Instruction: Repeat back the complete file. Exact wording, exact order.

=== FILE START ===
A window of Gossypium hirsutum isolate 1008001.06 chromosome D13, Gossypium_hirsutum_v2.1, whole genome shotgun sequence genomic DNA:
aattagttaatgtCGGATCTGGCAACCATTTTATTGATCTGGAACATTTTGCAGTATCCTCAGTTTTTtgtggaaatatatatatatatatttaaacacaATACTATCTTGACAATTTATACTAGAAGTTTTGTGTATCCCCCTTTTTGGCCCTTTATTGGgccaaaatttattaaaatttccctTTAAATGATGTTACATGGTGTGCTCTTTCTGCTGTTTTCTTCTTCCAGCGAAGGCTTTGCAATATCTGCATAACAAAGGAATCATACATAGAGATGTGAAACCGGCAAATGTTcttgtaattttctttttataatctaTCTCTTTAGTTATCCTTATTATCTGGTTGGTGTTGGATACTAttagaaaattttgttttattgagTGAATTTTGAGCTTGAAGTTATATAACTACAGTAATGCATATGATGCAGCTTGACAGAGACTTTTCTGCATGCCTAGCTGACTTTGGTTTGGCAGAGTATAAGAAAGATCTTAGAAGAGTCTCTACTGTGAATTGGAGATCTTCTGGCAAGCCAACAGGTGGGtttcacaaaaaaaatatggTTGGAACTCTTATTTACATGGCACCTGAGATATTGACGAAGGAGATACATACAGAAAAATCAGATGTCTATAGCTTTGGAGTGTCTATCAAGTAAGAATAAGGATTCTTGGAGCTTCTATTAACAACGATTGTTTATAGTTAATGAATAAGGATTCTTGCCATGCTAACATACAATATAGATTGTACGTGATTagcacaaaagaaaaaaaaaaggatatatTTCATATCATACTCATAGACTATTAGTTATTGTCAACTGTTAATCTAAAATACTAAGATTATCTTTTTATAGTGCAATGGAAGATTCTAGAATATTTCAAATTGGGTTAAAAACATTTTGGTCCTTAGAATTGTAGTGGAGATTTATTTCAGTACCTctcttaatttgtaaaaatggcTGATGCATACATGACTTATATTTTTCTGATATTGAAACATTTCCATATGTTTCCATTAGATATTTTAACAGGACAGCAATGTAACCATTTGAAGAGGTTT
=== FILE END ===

A window of Gossypium hirsutum isolate 1008001.06 chromosome D13, Gossypium_hirsutum_v2.1, whole genome shotgun sequence genomic DNA:
aattagttaatgtCGGATCTGGCAACCATTTTATTGATCTGGAACATTTTGCAGTATCCTCAGTTTTTtgtggaaatatatatatatatatttaaacacaATACTATCTTGACAATTTATACTAGAAGTTTTGTGTATCCCCCTTTTTGGCCCTTTATTGGgccaaaatttattaaaatttccctTTAAATGATGTTACATGGTGTGCTCTTTCTGCTGTTTTCTTCTTCCAGCGAAGGCTTTGCAATATCTGCATAACAAAGGAATCATACATAGAGATGTGAAACCGGCAAATGTTcttgtaattttctttttataatctaTCTCTTTAGTTATCCTTATTATCTGGTTGGTGTTGGATACTAttagaaaattttgttttattgagTGAATTTTGAGCTTGAAGTTATATAACTACAGTAATGCATATGATGCAGCTTGACAGAGACTTTTCTGCATGCCTAGCTGACTTTGGTTTGGCAGAGTATAAGAAAGATCTTAGAAGAGTCTCTACTGTGAATTGGAGATCTTCTGGCAAGCCAACAGGTGGGtttcacaaaaaaaatatggTTGGAACTCTTATTTACATGGCACCTGAGATATTGACGAAGGAGATACATACAGAAAAATCAGATGTCTATAGCTTTGGAGTGTCTATCAAGTAAGAATAAGGATTCTTGGAGCTTCTATTAACAACGATTGTTTATAGTTAATGAATAAGGATTCTTGCCATGCTAACATACAATATAGATTGTACGTGATTagcacaaaagaaaaaaaaaaggatatatTTCATATCATACTCATAGACTATTAGTTATTGTCAACTGTTAATCTAAAATACTAAGATTATCTTTTTATAGTGCAATGGAAGATTCTAGAATATTTCAAATTGGGTTAAAAACATTTTGGTCCTTAGAATTGTAGTGGAGATTTATTTCAGTACCTctcttaatttgtaaaaatggcTGATGCATACATGACTTATATTTTTCTGATATTGAAACATTTCCATATGTTTCCATTAGATATTTTAACAGGACAGCAATGTAACCATTTGAAGAGGTTT